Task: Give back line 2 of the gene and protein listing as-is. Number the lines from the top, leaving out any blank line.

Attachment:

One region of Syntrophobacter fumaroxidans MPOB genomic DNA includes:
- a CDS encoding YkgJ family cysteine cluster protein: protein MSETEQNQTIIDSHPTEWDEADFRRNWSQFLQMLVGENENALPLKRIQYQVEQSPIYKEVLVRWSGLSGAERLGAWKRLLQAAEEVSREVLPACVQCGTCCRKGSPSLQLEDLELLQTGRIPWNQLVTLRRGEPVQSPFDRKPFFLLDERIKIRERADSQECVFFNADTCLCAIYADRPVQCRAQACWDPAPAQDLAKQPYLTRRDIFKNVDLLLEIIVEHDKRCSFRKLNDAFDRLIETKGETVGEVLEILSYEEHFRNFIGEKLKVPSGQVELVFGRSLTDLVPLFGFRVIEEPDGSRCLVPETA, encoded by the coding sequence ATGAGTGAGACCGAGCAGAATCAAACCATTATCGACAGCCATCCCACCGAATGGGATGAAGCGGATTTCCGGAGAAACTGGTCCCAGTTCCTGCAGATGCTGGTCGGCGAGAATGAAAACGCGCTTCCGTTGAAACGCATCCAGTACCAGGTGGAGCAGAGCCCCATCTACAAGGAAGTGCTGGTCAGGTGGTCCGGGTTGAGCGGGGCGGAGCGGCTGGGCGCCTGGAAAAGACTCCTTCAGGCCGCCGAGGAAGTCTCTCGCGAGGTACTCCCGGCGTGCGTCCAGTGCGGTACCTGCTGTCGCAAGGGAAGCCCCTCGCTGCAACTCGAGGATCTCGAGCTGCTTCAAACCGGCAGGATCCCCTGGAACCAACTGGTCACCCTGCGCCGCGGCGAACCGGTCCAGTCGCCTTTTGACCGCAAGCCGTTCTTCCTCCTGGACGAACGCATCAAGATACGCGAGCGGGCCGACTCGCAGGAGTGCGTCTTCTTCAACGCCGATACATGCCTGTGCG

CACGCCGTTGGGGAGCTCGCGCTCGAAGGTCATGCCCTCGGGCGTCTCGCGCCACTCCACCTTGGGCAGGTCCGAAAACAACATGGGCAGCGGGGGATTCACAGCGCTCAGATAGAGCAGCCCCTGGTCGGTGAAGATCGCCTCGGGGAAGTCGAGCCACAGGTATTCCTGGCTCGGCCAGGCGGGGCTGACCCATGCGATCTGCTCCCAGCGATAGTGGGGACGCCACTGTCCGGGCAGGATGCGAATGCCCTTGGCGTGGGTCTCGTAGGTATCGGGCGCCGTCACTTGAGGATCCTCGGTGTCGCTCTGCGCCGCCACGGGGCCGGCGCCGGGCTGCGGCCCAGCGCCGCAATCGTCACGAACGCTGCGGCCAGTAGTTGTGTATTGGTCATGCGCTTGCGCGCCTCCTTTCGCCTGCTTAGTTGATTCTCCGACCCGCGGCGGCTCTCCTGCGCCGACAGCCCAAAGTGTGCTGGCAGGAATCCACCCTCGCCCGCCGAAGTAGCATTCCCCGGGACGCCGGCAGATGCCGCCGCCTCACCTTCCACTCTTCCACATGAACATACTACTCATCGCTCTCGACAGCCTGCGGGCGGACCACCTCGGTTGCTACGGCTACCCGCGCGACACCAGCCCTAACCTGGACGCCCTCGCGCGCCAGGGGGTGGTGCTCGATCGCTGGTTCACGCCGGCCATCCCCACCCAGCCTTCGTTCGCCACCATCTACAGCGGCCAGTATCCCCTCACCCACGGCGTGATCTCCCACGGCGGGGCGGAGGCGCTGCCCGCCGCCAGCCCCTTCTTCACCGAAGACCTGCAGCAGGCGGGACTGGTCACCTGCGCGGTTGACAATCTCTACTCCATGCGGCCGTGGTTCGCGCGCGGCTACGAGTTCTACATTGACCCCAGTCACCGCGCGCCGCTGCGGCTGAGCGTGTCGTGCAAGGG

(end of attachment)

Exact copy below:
- a CDS encoding YkgJ family cysteine cluster protein: protein MSETEQNQTIIDSHPTEWDEADFRRNWSQFLQMLVGENENALPLKRIQYQVEQSPIYKEVLVRWSGLSGAERLGAWKRLLQAAEEVSREVLPACVQCGTCCRKGSPSLQLEDLELLQTGRIPWNQLVTLRRGEPVQSPFDRKPFFLLDERIKIRERADSQECVFFNADTCLCAIYADRPVQCRAQACWDPAPAQDLAKQPYLTRRDIFKNVDLLLEIIVEHDKRCSFRKLNDAFDRLIETKGETVGEVLEILSYEEHFRNFIGEKLKVPSGQVELVFGRSLTDLVPLFGFRVIEEPDGSRCLVPETA, encoded by the coding sequence ATGAGTGAGACCGAGCAGAATCAAACCATTATCGACAGCCATCCCACCGAATGGGATGAAGCGGATTTCCGGAGAAACTGGTCCCAGTTCCTGCAGATGCTGGTCGGCGAGAATGAAAACGCGCTTCCGTTGAAACGCATCCAGTACCAGGTGGAGCAGAGCCCCATCTACAAGGAAGTGCTGGTCAGGTGGTCCGGGTTGAGCGGGGCGGAGCGGCTGGGCGCCTGGAAAAGACTCCTTCAGGCCGCCGAGGAAGTCTCTCGCGAGGTACTCCCGGCGTGCGTCCAGTGCGGTACCTGCTGTCGCAAGGGAAGCCCCTCGCTGCAACTCGAGGATCTCGAGCTGCTTCAAACCGGCAGGATCCCCTGGAACCAACTGGTCACCCTGCGCCGCGGCGAACCGGTCCAGTCGCCTTTTGACCGCAAGCCGTTCTTCCTCCTGGACGAACGCATCAAGATACGCGAGCGGGCCGACTCGCAGGAGTGCGTCTTCTTCAACGCCGATACATGCCTGTGCG